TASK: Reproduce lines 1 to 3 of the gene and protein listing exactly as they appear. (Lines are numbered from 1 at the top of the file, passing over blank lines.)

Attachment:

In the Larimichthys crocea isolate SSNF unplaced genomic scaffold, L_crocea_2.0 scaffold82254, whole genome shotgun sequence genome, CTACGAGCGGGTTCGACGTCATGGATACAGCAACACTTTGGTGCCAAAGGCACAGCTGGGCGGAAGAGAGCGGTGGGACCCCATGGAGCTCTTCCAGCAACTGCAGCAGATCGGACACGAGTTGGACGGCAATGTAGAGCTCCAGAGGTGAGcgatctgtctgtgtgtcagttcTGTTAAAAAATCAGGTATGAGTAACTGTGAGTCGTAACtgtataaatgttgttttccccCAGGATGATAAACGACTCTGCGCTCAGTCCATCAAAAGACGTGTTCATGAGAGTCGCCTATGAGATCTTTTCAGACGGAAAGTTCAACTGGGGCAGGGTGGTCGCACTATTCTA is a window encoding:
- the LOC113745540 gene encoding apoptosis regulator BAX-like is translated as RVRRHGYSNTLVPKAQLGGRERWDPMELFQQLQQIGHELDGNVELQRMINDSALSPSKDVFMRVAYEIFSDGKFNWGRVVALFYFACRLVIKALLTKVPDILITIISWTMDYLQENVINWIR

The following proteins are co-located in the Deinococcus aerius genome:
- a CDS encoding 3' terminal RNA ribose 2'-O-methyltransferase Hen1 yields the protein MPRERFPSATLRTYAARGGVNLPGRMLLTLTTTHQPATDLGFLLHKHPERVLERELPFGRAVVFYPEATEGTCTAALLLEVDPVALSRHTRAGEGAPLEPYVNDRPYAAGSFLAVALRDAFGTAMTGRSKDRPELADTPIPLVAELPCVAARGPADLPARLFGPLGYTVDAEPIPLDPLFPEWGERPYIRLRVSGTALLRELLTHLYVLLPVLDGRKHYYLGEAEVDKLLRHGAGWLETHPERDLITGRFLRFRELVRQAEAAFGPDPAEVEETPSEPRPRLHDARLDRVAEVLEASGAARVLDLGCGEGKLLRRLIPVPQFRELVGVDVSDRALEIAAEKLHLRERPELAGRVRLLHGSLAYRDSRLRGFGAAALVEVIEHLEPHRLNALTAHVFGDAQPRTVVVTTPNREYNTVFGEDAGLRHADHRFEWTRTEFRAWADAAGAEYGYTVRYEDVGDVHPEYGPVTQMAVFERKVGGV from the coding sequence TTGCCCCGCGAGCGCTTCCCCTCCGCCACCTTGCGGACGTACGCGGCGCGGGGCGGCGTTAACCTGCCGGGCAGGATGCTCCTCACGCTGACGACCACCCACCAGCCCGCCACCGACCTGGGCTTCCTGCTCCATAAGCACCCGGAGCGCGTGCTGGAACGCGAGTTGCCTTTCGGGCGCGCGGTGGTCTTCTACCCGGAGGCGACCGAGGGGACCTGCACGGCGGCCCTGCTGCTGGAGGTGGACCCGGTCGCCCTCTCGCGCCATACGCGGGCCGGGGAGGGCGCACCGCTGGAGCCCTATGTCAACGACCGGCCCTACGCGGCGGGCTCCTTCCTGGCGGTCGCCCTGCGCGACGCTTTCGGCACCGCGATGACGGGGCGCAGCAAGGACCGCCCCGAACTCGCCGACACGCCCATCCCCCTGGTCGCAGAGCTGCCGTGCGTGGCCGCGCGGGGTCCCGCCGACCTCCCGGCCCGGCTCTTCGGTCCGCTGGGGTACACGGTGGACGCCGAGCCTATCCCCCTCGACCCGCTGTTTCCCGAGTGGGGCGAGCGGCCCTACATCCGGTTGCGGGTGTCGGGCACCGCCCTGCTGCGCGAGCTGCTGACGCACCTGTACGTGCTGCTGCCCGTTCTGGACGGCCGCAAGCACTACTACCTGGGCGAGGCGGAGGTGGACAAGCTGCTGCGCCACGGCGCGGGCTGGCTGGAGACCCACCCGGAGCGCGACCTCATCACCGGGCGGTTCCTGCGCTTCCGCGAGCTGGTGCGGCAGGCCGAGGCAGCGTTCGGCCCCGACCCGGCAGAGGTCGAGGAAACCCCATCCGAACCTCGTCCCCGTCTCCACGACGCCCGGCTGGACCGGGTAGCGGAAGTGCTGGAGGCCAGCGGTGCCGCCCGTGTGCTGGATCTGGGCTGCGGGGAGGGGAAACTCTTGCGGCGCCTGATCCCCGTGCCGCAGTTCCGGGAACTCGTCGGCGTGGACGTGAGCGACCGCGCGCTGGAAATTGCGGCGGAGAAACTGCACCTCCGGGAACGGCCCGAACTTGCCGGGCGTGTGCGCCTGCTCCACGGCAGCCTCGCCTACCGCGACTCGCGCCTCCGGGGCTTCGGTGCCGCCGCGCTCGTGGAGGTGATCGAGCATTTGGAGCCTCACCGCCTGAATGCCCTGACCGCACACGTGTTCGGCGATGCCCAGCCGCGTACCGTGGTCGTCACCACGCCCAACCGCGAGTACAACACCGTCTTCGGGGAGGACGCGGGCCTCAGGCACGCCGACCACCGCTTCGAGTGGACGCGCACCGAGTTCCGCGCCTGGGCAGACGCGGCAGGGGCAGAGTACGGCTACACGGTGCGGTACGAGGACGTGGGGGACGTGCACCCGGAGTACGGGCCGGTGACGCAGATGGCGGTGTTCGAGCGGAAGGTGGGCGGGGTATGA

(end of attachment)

In the Larimichthys crocea isolate SSNF unplaced genomic scaffold, L_crocea_2.0 scaffold82254, whole genome shotgun sequence genome, CTACGAGCGGGTTCGACGTCATGGATACAGCAACACTTTGGTGCCAAAGGCACAGCTGGGCGGAAGAGAGCGGTGGGACCCCATGGAGCTCTTCCAGCAACTGCAGCAGATCGGACACGAGTTGGACGGCAATGTAGAGCTCCAGAGGTGAGcgatctgtctgtgtgtcagttcTGTTAAAAAATCAGGTATGAGTAACTGTGAGTCGTAACtgtataaatgttgttttccccCAGGATGATAAACGACTCTGCGCTCAGTCCATCAAAAGACGTGTTCATGAGAGTCGCCTATGAGATCTTTTCAGACGGAAAGTTCAACTGGGGCAGGGTGGTCGCACTATTCTA is a window encoding:
- the LOC113745540 gene encoding apoptosis regulator BAX-like is translated as RVRRHGYSNTLVPKAQLGGRERWDPMELFQQLQQIGHELDGNVELQRMINDSALSPSKDVFMRVAYEIFSDGKFNWGRVVALFYFACRLVIKALLTKVPDILITIISWTMDYLQENVINWIR

The following proteins are co-located in the Deinococcus aerius genome: